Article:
Despite spending billions, Nepal still plagued by nutrition deficiency

Between 2006 and 2016, Nepal had spent billions of rupees schemes to tackle the problem of anemia in the country, but these programs have very little or no impact to address the issue

Feb 22, 2021
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Between 2006 and 2016, Nepal had spent billions of rupees schemes to tackle the problem of anemia in the country, but these programs have very little or no impact to address the issue. Around 41 percent of women between the age of 15 and 49 and 53 percent of children between 6 and 59 months were anaemic, found a survey by Nepal Demographic Health Survey-2016. 

This is the result despite the fact that the Ministry of Health and Population has for years now has been distributing iron and folic acid supplementation to women and micronutrient powder to children throughout the country to address the issue of malnutrition.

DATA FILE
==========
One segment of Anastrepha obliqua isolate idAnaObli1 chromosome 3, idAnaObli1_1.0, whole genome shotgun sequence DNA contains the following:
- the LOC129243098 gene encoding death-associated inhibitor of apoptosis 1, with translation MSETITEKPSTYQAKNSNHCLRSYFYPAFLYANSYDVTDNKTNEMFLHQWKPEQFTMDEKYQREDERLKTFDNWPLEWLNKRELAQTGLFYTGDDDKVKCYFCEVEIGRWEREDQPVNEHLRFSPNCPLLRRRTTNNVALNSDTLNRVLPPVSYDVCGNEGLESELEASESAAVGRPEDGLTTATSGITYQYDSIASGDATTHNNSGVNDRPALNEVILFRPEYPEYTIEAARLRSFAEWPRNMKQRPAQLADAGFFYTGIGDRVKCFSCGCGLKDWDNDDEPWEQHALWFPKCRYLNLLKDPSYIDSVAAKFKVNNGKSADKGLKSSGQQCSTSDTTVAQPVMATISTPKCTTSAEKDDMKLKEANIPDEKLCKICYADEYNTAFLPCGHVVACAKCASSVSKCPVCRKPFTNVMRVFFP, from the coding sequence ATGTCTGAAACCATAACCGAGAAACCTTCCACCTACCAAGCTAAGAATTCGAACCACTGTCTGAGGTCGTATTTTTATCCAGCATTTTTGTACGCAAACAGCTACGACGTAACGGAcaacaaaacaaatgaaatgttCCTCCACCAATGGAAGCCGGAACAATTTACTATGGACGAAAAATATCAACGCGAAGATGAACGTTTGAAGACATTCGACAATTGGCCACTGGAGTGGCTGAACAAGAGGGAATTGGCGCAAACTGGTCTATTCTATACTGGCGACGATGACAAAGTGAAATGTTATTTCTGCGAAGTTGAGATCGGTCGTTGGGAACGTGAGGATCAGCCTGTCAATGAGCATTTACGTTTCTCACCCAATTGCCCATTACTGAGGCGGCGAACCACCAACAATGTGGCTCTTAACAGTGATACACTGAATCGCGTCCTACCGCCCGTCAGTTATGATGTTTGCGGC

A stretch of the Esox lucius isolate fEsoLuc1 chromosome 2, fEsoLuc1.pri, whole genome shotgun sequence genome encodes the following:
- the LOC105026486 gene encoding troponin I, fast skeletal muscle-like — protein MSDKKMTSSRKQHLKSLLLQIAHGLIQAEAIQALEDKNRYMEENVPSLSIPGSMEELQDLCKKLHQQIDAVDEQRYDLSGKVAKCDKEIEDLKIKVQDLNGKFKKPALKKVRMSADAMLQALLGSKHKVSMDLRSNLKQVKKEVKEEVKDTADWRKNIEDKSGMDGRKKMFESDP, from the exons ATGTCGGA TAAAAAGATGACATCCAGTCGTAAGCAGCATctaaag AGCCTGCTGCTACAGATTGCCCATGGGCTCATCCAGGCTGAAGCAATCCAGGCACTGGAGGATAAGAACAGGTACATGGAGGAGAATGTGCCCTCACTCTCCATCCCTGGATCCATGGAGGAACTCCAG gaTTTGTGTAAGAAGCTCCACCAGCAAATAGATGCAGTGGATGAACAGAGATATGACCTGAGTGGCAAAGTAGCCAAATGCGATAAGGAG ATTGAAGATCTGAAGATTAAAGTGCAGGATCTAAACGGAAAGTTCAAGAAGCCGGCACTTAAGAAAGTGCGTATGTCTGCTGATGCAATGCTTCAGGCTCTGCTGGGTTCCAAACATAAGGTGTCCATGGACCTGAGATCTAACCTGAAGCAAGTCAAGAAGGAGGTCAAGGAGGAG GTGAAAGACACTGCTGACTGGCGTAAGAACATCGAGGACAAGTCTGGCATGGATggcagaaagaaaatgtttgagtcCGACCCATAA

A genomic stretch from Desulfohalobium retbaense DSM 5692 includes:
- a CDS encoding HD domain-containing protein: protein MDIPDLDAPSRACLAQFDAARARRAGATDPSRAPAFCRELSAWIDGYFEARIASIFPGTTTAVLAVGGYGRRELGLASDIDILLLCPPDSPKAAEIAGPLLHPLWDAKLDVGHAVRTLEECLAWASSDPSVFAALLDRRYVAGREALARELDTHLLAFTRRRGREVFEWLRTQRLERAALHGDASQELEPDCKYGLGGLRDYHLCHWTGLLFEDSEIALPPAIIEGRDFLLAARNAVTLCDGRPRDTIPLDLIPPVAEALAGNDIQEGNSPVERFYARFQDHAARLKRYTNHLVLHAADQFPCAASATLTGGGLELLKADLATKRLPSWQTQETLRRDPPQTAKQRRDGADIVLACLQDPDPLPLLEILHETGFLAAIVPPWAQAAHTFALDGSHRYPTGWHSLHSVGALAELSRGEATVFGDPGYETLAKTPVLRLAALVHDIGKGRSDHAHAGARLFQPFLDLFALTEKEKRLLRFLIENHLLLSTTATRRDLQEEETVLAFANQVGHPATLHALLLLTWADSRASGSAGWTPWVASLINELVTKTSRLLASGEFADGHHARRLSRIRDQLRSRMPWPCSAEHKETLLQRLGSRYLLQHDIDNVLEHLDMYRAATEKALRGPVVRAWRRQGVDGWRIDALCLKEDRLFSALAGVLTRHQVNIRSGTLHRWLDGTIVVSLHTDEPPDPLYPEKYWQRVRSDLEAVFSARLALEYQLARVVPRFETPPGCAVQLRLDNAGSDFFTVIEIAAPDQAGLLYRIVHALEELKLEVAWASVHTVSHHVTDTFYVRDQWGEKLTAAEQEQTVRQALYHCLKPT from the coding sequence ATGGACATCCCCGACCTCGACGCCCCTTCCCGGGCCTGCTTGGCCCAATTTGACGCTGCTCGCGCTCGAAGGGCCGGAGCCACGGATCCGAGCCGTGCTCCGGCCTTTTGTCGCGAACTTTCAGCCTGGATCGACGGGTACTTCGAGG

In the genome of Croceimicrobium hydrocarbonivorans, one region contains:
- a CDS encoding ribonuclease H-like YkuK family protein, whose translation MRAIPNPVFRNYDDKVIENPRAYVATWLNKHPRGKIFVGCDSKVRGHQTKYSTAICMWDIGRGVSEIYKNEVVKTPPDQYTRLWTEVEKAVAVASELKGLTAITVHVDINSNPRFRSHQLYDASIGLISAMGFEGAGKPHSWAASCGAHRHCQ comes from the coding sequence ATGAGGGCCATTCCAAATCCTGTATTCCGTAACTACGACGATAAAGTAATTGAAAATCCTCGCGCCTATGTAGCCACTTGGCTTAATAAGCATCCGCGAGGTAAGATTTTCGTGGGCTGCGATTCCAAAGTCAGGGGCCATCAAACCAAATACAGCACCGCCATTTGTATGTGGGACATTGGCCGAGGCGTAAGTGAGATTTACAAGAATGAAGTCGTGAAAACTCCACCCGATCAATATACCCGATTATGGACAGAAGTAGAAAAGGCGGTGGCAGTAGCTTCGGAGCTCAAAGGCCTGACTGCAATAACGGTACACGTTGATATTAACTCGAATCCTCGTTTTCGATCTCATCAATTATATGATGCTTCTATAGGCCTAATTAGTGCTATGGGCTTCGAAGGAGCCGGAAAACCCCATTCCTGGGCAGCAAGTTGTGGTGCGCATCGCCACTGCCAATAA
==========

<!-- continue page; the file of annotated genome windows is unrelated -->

“Despite various efforts made by the authorities, anemia is still prevalent in the country. The problem seems to be worsening instead,” Dr. Aruna Uprety, a public health expert, was quoted as saying by The Kathmandu Post.

“Billions of rupees are being spent to address the problem but studies show that our efforts are not working at all,” she added.

The report claimed that the situation worsened after the pandemic. Around 12 percent of children under five suffer from wasting in Nepal. Wasting in children, if not treated properly, is associated with a higher risk of death, according to the report. The problem is very severe in Nepal’s province-2.

“To address the moderately acute malnutrition problem, we are procuring super cereal plus, a complimentary food to breast milk, worth Rs 100 million,” Kedar Parajuli, the chief of the nutrition section, was quoted as saying by The Kathmandu Post. The World Food Program will also provide its support for the distribution.

Despite years of efforts in this direction, Nepal is yet to see a substantial result. In the absence of that, experts call for a review of strategy. Many say the government hasn’t yet ordered a formal review of the programs and government officials appear to benefit from extending the problem.

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